Aung San Suu Kyi visits Rohingya villagers


On Thursday, the leader of the Myanmar state of Rakhine Aung San Suu Kyi visited for the first time since the mass exodus of Rohingya Muslims began two months prior. Hundreds of thousands of the ethnic group have attempted to flee Myanmar for nearby Bangladesh in order to escape the Myanmar military, in what the United Nations has dubbed a “textbook case of ethnic cleansing”. Kyi, a Nobel Laureate, has found herself under global scrutiny, as she has failed to condemn the persecution and violence against the Rohingya, and has certainly not implemented any measures to end the human rights violations.

Myanmar has yet to concede to any ethnic cleansing being executed, stating that its military has simply been operating a counter-insurgency initiative to combat Rohingya militants that had attacked 30 security posts in Rakhine in late August. Kyi’s party, the National League for Democracy (NLD), has downplayed all accusations of deadly violence, even as evidence has been broadcast globally. The Reuters news agency shared images of thousands of Rohingya victims wading through creeks in order to reach the relative safety of Bangladesh on Wednesday. Al Jazeera’s on-site correspondent, Florence Looi, commented that

[t]he government has been trying to push the narrative that peace and stability have been achieved in Rakhine state after two months of renewed military offensive that began on August 25”.

The chilling reality of the Rohingya predicament is that an estimated 600,000 have been forced to seek shelter in Bangladesh. The victims, most of whom are Muslim, have been subjected to arson, looting and gang rape, all purportedly by the hands of the Myanmar security forces and Buddhist mobs. What the military have claimed to be a “clearance operation” in response to attacks on posts in northern Rakhine is very clearly a calculated effort to eliminate the Rohingya’s presence in Myanmar.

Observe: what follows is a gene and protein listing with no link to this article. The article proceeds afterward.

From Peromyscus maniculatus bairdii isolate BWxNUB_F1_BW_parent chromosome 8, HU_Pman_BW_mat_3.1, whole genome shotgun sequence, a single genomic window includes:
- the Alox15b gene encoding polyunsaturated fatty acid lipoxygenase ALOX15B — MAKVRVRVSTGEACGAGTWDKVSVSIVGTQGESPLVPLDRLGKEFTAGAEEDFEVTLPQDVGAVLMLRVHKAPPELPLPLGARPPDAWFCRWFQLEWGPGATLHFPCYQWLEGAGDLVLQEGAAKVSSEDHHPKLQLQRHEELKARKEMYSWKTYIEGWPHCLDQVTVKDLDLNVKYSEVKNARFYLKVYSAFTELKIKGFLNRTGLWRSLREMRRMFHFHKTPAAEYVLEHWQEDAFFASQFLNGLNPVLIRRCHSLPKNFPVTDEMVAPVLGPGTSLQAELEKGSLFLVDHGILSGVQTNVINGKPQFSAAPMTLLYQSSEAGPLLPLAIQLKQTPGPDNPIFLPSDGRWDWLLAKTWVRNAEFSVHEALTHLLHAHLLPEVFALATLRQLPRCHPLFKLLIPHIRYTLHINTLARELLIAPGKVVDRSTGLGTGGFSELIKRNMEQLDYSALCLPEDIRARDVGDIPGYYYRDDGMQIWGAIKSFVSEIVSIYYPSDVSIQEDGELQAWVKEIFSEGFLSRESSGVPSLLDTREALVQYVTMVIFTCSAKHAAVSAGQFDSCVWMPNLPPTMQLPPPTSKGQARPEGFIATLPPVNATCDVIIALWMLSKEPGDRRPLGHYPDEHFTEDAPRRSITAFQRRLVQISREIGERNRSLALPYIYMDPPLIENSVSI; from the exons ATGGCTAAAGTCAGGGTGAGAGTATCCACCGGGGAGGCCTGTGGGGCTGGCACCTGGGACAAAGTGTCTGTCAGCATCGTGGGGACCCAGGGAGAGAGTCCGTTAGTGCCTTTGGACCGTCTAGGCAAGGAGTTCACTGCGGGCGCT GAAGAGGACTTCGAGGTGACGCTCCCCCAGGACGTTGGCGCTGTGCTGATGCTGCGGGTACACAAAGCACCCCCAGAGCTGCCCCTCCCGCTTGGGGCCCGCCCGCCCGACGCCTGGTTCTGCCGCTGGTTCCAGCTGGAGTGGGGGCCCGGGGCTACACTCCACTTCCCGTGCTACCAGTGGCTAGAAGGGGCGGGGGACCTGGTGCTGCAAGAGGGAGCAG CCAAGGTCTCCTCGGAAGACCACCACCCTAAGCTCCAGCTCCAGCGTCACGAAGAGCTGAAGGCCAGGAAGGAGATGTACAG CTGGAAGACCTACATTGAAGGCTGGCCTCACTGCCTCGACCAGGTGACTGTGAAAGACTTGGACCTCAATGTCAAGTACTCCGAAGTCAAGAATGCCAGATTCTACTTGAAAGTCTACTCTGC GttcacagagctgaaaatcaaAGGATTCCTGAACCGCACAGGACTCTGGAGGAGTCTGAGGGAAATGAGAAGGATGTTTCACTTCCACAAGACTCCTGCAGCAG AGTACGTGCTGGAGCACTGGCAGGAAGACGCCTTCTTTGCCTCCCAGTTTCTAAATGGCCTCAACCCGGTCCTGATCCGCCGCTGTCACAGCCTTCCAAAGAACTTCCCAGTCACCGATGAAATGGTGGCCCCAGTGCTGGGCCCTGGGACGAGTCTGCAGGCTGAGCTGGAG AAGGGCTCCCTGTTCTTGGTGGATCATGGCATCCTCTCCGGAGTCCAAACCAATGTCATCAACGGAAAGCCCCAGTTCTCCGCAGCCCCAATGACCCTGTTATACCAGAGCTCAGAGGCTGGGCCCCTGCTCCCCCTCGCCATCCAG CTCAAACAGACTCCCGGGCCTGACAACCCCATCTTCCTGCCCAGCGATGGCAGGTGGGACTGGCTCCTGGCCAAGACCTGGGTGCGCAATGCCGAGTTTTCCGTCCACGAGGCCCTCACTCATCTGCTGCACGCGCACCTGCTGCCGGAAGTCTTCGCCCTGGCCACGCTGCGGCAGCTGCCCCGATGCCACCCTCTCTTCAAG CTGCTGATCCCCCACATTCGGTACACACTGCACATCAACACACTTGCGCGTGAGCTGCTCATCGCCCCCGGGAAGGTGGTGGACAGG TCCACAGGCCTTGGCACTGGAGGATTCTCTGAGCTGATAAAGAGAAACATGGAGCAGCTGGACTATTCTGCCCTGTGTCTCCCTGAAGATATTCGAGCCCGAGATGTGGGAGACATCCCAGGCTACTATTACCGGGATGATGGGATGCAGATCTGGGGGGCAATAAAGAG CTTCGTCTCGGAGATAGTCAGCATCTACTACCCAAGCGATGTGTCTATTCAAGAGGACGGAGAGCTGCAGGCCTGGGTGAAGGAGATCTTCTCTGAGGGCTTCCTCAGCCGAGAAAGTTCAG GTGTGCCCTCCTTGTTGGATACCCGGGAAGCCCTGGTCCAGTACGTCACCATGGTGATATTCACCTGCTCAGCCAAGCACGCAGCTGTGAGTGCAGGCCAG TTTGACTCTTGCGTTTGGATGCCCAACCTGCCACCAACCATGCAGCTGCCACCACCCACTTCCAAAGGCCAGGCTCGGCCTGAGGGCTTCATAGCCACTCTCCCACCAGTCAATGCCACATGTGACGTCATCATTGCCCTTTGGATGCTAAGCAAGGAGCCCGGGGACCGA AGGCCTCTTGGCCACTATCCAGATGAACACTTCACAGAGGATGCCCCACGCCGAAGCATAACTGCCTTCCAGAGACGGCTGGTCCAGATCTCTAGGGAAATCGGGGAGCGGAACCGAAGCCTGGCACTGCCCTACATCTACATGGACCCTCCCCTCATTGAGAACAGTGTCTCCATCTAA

Kyi, flanked by her own security, was transported to Maungdaw – one of the Rakhine districts most devastated by the violence – by military helicopter. There, she met with local Muslim religious leaders. According to Chris Lewa, a spokesperson from the Arakan Project monitoring group, she told the leaders that

they should live peacefully, the government is there to help them, and they should not quarrel among each other”.

Al Jazeera’s Loi said that Kyi’s advice could be summarized as: “When you encounter a problem, you have to let the government know.”

Looi reported that the Rohingya villagers were, unsurprisingly, not comforted by Kyi’s visit.

They are still planning to leave for Bangladesh, because many feel that they cannot live peacefully in the Rakhine state. They fear for their lives and they know what happened to their neighbouring villages,” Looi said.

Many attempting to flee are left in dangerous buffer zones between Myanmar and Bangladesh.

With Kyi and the NLD still neglecting the Rohingya – and denying the methodical elimination of the ethnic group – the situation for the Rohingya does not appear any more optimistic after Kyi’s visit to Maungdaw.

Ayan Goran